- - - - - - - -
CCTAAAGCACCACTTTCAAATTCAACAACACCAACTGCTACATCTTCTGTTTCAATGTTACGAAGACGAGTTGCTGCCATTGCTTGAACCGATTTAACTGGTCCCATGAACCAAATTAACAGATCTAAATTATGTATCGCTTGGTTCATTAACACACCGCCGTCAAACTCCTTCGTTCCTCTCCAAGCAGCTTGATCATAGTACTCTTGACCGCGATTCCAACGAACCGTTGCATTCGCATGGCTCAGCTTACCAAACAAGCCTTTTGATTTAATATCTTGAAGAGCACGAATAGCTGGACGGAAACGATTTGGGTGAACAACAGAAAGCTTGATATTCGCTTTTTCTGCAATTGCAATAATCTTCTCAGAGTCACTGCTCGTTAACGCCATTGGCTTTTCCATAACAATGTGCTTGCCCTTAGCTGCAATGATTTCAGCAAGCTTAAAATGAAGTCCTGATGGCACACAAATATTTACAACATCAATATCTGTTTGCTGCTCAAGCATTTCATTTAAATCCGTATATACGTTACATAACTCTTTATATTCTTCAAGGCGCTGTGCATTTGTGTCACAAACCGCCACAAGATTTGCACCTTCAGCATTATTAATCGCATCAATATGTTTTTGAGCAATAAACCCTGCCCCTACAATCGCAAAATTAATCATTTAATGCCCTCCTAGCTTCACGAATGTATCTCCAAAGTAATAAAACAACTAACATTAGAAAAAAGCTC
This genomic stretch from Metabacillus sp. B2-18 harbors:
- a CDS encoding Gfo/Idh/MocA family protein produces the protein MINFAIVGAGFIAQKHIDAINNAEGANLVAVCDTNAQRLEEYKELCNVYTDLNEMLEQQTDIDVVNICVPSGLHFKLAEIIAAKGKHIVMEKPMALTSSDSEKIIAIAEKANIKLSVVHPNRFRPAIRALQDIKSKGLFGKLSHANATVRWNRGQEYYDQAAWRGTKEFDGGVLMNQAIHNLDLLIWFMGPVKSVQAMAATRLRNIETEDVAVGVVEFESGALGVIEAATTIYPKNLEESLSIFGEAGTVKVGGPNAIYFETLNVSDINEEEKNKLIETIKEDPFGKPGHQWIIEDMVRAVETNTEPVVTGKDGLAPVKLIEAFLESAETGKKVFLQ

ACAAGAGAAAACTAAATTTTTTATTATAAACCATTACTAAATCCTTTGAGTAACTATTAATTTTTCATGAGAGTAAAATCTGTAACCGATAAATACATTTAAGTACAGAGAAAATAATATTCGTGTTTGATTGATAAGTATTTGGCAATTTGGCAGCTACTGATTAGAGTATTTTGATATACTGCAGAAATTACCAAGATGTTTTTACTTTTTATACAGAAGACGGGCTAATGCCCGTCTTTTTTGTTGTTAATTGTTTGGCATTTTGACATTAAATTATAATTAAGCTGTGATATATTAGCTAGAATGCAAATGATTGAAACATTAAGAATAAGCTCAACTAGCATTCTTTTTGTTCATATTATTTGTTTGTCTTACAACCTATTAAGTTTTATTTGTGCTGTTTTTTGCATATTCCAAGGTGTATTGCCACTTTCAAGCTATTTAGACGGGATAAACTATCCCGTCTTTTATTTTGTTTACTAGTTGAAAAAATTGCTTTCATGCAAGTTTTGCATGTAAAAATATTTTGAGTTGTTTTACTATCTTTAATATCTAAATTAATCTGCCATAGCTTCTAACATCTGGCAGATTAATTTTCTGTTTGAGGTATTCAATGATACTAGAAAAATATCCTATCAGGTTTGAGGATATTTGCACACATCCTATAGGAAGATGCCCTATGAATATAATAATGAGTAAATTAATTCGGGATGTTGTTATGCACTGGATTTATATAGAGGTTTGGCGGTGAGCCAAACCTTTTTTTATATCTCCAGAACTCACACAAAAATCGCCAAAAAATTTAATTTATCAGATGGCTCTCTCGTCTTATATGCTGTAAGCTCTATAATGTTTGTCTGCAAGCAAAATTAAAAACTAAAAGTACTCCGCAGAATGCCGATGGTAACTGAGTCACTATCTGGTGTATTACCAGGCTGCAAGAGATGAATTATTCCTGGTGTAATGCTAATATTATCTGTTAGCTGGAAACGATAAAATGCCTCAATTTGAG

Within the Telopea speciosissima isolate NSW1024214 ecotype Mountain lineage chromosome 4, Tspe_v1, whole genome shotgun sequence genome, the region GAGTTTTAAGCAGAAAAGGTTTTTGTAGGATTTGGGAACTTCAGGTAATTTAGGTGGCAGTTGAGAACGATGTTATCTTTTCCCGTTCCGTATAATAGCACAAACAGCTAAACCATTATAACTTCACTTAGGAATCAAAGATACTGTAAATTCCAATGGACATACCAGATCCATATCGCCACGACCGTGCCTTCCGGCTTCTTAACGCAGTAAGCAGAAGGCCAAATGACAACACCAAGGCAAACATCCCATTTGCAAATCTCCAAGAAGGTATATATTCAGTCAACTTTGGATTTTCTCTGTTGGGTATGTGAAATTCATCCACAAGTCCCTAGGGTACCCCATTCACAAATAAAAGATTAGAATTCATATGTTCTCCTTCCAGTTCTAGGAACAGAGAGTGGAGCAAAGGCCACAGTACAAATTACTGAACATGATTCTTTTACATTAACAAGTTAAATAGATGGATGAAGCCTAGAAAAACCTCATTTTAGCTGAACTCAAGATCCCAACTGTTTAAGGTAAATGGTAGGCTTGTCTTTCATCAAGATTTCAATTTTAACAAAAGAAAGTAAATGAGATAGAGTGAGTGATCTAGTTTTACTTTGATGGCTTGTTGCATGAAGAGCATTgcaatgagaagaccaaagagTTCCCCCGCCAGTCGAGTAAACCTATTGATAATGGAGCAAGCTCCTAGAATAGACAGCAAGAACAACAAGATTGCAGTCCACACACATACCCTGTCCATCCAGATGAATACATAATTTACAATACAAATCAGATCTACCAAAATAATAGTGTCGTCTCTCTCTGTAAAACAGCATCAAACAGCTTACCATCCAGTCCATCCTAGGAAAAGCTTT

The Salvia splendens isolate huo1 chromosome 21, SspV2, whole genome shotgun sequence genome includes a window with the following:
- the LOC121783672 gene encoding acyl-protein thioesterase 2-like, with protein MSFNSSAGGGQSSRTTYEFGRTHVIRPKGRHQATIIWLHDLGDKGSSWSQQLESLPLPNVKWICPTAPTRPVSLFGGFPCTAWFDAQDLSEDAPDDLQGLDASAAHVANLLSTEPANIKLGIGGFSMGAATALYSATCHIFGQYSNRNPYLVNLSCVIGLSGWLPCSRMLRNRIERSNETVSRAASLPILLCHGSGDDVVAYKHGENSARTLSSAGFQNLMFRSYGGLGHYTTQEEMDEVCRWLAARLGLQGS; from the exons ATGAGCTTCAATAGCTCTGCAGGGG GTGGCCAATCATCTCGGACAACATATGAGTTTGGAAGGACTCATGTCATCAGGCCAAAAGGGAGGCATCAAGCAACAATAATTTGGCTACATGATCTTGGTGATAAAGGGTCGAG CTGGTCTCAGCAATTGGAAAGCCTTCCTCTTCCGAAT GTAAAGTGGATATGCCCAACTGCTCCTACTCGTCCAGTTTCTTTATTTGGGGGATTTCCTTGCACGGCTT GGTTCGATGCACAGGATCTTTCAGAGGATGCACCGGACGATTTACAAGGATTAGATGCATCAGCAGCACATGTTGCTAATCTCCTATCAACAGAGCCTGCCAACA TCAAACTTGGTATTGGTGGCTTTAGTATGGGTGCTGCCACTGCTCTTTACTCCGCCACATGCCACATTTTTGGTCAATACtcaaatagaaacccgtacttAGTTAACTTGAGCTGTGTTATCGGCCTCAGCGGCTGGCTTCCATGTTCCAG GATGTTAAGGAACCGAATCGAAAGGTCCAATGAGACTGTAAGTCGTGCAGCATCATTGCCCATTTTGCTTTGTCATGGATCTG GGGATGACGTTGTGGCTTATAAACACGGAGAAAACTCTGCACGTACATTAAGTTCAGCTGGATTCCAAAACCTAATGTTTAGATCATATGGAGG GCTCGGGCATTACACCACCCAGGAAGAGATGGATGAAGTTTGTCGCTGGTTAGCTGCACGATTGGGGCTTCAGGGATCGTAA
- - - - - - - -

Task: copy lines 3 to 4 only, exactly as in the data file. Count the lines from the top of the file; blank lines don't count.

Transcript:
- a CDS encoding Gfo/Idh/MocA family protein produces the protein MINFAIVGAGFIAQKHIDAINNAEGANLVAVCDTNAQRLEEYKELCNVYTDLNEMLEQQTDIDVVNICVPSGLHFKLAEIIAAKGKHIVMEKPMALTSSDSEKIIAIAEKANIKLSVVHPNRFRPAIRALQDIKSKGLFGKLSHANATVRWNRGQEYYDQAAWRGTKEFDGGVLMNQAIHNLDLLIWFMGPVKSVQAMAATRLRNIETEDVAVGVVEFESGALGVIEAATTIYPKNLEESLSIFGEAGTVKVGGPNAIYFETLNVSDINEEEKNKLIETIKEDPFGKPGHQWIIEDMVRAVETNTEPVVTGKDGLAPVKLIEAFLESAETGKKVFLQ

ACAAGAGAAAACTAAATTTTTTATTATAAACCATTACTAAATCCTTTGAGTAACTATTAATTTTTCATGAGAGTAAAATCTGTAACCGATAAATACATTTAAGTACAGAGAAAATAATATTCGTGTTTGATTGATAAGTATTTGGCAATTTGGCAGCTACTGATTAGAGTATTTTGATATACTGCAGAAATTACCAAGATGTTTTTACTTTTTATACAGAAGACGGGCTAATGCCCGTCTTTTTTGTTGTTAATTGTTTGGCATTTTGACATTAAATTATAATTAAGCTGTGATATATTAGCTAGAATGCAAATGATTGAAACATTAAGAATAAGCTCAACTAGCATTCTTTTTGTTCATATTATTTGTTTGTCTTACAACCTATTAAGTTTTATTTGTGCTGTTTTTTGCATATTCCAAGGTGTATTGCCACTTTCAAGCTATTTAGACGGGATAAACTATCCCGTCTTTTATTTTGTTTACTAGTTGAAAAAATTGCTTTCATGCAAGTTTTGCATGTAAAAATATTTTGAGTTGTTTTACTATCTTTAATATCTAAATTAATCTGCCATAGCTTCTAACATCTGGCAGATTAATTTTCTGTTTGAGGTATTCAATGATACTAGAAAAATATCCTATCAGGTTTGAGGATATTTGCACACATCCTATAGGAAGATGCCCTATGAATATAATAATGAGTAAATTAATTCGGGATGTTGTTATGCACTGGATTTATATAGAGGTTTGGCGGTGAGCCAAACCTTTTTTTATATCTCCAGAACTCACACAAAAATCGCCAAAAAATTTAATTTATCAGATGGCTCTCTCGTCTTATATGCTGTAAGCTCTATAATGTTTGTCTGCAAGCAAAATTAAAAACTAAAAGTACTCCGCAGAATGCCGATGGTAACTGAGTCACTATCTGGTGTATTACCAGGCTGCAAGAGATGAATTATTCCTGGTGTAATGCTAATATTATCTGTTAGCTGGAAACGATAAAATGCCTCAATTTGAG